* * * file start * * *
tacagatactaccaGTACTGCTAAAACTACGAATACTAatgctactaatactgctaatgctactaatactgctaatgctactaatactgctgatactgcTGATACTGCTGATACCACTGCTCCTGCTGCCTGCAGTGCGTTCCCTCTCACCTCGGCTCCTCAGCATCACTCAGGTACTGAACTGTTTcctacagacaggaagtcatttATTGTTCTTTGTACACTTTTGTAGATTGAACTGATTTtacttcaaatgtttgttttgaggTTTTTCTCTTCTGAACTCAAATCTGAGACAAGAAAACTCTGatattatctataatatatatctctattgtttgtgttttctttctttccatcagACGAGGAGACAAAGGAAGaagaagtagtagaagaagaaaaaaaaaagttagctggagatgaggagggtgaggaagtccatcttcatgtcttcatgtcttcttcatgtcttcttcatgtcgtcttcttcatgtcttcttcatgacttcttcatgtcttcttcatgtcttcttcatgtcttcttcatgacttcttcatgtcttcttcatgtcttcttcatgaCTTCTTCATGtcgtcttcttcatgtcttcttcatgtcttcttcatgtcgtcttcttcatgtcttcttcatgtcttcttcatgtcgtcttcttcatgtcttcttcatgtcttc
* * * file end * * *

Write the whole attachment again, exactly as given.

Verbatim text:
tacagatactaccaGTACTGCTAAAACTACGAATACTAatgctactaatactgctaatgctactaatactgctaatgctactaatactgctgatactgcTGATACTGCTGATACCACTGCTCCTGCTGCCTGCAGTGCGTTCCCTCTCACCTCGGCTCCTCAGCATCACTCAGGTACTGAACTGTTTcctacagacaggaagtcatttATTGTTCTTTGTACACTTTTGTAGATTGAACTGATTTtacttcaaatgtttgttttgaggTTTTTCTCTTCTGAACTCAAATCTGAGACAAGAAAACTCTGatattatctataatatatatctctattgtttgtgttttctttctttccatcagACGAGGAGACAAAGGAAGaagaagtagtagaagaagaaaaaaaaaagttagctggagatgaggagggtgaggaagtccatcttcatgtcttcatgtcttcttcatgtcttcttcatgtcgtcttcttcatgtcttcttcatgacttcttcatgtcttcttcatgtcttcttcatgtcttcttcatgacttcttcatgtcttcttcatgtcttcttcatgaCTTCTTCATGtcgtcttcttcatgtcttcttcatgtcttcttcatgtcgtcttcttcatgtcttcttcatgtcttcttcatgtcgtcttcttcatgtcttcttcatgtcttc